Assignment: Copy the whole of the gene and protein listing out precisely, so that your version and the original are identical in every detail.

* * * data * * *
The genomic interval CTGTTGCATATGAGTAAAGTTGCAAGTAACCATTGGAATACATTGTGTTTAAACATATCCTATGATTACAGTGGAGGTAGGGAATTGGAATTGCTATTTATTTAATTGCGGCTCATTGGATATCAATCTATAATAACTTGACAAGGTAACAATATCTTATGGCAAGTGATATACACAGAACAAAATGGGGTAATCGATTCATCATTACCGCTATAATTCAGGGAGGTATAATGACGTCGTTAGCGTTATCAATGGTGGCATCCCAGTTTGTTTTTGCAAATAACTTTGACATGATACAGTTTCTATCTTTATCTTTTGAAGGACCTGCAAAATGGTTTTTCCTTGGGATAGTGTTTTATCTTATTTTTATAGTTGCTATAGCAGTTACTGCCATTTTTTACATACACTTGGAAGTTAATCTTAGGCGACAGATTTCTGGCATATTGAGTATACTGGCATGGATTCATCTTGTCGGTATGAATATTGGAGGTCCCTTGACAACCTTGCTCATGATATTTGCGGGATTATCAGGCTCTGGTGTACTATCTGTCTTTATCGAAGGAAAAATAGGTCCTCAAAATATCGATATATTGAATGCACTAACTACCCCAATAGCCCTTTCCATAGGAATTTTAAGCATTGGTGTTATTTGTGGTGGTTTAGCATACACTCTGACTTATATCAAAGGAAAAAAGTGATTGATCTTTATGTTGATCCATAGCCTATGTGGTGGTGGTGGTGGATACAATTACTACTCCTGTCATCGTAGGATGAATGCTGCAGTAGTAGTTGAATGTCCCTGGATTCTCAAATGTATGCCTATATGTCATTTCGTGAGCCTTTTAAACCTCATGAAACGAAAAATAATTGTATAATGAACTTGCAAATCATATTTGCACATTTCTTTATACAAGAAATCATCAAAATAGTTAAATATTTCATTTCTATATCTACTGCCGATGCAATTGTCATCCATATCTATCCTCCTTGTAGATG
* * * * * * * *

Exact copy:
The genomic interval CTGTTGCATATGAGTAAAGTTGCAAGTAACCATTGGAATACATTGTGTTTAAACATATCCTATGATTACAGTGGAGGTAGGGAATTGGAATTGCTATTTATTTAATTGCGGCTCATTGGATATCAATCTATAATAACTTGACAAGGTAACAATATCTTATGGCAAGTGATATACACAGAACAAAATGGGGTAATCGATTCATCATTACCGCTATAATTCAGGGAGGTATAATGACGTCGTTAGCGTTATCAATGGTGGCATCCCAGTTTGTTTTTGCAAATAACTTTGACATGATACAGTTTCTATCTTTATCTTTTGAAGGACCTGCAAAATGGTTTTTCCTTGGGATAGTGTTTTATCTTATTTTTATAGTTGCTATAGCAGTTACTGCCATTTTTTACATACACTTGGAAGTTAATCTTAGGCGACAGATTTCTGGCATATTGAGTATACTGGCATGGATTCATCTTGTCGGTATGAATATTGGAGGTCCCTTGACAACCTTGCTCATGATATTTGCGGGATTATCAGGCTCTGGTGTACTATCTGTCTTTATCGAAGGAAAAATAGGTCCTCAAAATATCGATATATTGAATGCACTAACTACCCCAATAGCCCTTTCCATAGGAATTTTAAGCATTGGTGTTATTTGTGGTGGTTTAGCATACACTCTGACTTATATCAAAGGAAAAAAGTGATTGATCTTTATGTTGATCCATAGCCTATGTGGTGGTGGTGGTGGATACAATTACTACTCCTGTCATCGTAGGATGAATGCTGCAGTAGTAGTTGAATGTCCCTGGATTCTCAAATGTATGCCTATATGTCATTTCGTGAGCCTTTTAAACCTCATGAAACGAAAAATAATTGTATAATGAACTTGCAAATCATATTTGCACATTTCTTTATACAAGAAATCATCAAAATAGTTAAATATTTCATTTCTATATCTACTGCCGATGCAATTGTCATCCATATCTATCCTCCTTGTAGATG